Today’s Wonder of the Day was inspired by Pam. Pam Wonders, “what is the difference between an architect and an engineer” Thanks for WONDERing with us, Pam!
Do you live in a big city? If so, you may be used to all the hustle and bustle and tall buildings. Many of our Wonder Friends live in small towns or rural areas, though. Is that you? If so, you may find a trip to a large city quite the change of pace.
The number of people and amount of traffic in a large city can be surprising. It can also be hard to get used to all the tall skyscrapers. At first sight, these tall buildings may blow your mind.
Many people don’t think much about how buildings are made. Seeing skyscrapers might get them WONDERing, though. Exactly how would one go about building such an incredible structure?
Building a skyscraper requires the hard work of thousands of people. But a couple of jobs are especially important. Who are we talking about? Architects and engineers, of course!
Architects and engineers must work together to design and construct buildings. Many of their tasks overlap. Still, they’re separate roles. Each has their own unique skills and responsibilities.
What is an architect’s role in most projects? They often stick to designing buildings. They will usually work on the aesthetics of the building. That includes its appearance and function.
An engineer, on the other hand, will help put the architect’s plans into action. They will figure out what is physically possible and what materials will be used. They’ll also make decisions on issues of practicality and safety. They also often take part in building other things, like machines, roads, or bridges.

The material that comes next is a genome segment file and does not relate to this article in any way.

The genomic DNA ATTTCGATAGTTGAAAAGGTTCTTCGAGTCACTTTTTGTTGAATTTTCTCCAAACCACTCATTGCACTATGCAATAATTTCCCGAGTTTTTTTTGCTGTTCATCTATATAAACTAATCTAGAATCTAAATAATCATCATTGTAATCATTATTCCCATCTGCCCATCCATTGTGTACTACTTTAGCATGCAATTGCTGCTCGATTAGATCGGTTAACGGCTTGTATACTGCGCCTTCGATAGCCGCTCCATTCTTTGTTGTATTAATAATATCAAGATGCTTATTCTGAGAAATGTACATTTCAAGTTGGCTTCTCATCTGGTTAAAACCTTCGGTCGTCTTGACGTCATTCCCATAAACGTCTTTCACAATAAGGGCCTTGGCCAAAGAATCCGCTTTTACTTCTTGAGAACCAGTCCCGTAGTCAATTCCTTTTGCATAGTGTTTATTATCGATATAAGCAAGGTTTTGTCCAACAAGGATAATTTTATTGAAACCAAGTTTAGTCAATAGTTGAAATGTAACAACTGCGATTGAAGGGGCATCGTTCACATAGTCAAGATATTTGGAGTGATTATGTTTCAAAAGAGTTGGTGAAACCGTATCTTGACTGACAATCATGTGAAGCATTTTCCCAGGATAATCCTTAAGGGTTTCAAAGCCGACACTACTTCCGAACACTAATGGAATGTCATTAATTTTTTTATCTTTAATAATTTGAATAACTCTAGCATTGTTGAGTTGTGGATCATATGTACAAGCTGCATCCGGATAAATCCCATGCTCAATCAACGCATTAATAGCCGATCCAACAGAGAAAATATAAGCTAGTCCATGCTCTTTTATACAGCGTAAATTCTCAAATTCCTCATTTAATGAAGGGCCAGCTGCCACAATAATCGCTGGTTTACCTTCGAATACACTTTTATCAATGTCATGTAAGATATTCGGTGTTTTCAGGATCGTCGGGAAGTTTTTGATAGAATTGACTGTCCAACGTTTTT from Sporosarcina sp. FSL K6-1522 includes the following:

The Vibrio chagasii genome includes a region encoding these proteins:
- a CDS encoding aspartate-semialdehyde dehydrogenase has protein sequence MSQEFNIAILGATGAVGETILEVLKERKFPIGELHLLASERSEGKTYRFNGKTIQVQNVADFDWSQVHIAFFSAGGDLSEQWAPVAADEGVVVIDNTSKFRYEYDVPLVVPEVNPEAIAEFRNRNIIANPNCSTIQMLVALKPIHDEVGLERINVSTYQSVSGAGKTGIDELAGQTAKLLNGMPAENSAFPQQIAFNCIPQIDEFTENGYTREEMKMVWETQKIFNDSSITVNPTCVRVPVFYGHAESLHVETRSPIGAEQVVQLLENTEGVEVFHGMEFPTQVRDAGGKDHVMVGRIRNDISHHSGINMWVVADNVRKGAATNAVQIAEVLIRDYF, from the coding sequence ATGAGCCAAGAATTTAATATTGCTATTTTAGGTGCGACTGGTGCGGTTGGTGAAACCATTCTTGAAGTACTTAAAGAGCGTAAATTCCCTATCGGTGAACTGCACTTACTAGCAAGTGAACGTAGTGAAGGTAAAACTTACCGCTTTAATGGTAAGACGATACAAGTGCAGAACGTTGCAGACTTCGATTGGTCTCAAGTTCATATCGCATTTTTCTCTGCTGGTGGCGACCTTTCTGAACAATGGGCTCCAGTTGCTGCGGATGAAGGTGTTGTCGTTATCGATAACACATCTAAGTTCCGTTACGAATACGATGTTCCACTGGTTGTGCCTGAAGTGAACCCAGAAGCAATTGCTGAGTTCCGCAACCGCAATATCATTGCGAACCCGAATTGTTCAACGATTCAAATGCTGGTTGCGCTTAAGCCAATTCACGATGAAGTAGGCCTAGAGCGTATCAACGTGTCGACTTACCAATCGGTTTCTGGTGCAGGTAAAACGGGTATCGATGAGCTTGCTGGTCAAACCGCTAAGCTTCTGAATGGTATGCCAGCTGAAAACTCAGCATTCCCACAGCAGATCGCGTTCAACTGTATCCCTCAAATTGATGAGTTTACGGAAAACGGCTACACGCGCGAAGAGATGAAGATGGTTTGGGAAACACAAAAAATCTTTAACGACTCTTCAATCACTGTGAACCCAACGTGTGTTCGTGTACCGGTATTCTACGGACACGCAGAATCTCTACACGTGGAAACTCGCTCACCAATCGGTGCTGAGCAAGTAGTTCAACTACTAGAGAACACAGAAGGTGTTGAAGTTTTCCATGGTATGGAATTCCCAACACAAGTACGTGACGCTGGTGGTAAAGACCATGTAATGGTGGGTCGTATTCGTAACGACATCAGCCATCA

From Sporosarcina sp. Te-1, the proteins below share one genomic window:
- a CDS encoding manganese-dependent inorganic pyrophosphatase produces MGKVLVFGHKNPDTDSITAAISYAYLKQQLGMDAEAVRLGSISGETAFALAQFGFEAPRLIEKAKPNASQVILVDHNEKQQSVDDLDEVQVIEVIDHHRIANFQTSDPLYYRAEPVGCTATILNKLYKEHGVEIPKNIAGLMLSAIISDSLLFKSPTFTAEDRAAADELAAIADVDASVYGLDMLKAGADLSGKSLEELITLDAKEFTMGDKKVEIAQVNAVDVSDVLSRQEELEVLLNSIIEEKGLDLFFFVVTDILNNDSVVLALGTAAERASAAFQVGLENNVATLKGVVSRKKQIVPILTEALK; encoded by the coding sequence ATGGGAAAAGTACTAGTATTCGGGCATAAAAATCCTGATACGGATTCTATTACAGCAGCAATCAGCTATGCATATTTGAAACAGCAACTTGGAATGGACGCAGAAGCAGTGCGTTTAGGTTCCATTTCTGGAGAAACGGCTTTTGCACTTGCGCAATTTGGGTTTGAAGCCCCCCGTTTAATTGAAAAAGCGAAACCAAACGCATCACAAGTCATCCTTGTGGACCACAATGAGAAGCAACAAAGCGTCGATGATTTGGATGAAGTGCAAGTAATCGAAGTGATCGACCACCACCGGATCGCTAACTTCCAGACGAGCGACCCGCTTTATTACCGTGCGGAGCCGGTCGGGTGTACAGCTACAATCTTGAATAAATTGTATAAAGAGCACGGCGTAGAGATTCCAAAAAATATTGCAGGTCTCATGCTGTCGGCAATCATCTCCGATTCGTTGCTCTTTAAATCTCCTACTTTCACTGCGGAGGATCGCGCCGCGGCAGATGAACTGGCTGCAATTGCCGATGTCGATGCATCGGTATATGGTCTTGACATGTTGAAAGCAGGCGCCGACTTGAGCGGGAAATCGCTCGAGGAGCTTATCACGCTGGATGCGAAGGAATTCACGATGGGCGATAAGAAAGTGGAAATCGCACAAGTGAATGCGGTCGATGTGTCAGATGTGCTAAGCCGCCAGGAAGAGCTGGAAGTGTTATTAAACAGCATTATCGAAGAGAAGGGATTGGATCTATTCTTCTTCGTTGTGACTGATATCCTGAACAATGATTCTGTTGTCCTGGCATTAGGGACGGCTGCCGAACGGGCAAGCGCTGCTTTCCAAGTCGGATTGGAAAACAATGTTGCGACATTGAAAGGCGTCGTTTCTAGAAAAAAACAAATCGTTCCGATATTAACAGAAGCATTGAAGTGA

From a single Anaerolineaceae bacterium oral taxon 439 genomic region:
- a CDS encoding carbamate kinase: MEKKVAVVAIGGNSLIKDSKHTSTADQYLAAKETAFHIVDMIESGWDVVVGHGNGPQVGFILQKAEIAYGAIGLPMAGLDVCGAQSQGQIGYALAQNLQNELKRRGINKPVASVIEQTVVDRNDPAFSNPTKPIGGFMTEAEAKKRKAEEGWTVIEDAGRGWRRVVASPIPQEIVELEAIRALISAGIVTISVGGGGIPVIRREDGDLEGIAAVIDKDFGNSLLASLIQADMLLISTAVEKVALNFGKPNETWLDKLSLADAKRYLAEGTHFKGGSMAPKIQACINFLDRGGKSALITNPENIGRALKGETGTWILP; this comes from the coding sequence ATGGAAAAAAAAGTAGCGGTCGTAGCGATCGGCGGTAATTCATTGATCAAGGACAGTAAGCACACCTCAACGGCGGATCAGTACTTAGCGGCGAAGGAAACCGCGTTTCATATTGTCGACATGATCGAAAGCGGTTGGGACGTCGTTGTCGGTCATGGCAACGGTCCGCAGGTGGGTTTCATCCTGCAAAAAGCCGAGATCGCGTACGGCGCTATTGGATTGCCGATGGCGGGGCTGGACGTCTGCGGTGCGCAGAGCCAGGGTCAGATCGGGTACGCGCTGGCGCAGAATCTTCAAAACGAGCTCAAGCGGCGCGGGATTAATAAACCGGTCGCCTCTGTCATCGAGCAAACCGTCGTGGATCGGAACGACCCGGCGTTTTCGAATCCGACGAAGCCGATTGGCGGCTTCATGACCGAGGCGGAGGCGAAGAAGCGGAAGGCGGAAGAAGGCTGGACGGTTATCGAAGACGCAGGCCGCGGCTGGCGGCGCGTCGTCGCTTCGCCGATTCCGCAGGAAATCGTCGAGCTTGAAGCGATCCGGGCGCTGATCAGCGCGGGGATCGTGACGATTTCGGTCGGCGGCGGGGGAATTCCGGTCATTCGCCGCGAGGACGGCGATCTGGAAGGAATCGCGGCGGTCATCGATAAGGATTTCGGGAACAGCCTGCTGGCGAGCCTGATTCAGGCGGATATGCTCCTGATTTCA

This doesn’t mean that either job ignores the other's goals, though. When designing a building, architects will keep practical considerations in mind. Likewise, an engineer will consider the aesthetics of the project when making decisions.
Architects and engineers also take different paths in school. During college, architects will take more art-related classes. Engineers will take more science, technology, and math classes. These different paths reflect the knowledge and skills each person brings to a project.
Would like to design buildings one day? Are you more interested in the aesthetics of a project? Or would you rather put the plans into action? Depending on your interests and talents, either job could be a good fit for you!
Standards: CCRA.L.3, CCRA.L.6, CCRA.R.1, CCRA.R.2, CCRA.R.4, CCRA.R.10, CCRA.SL.1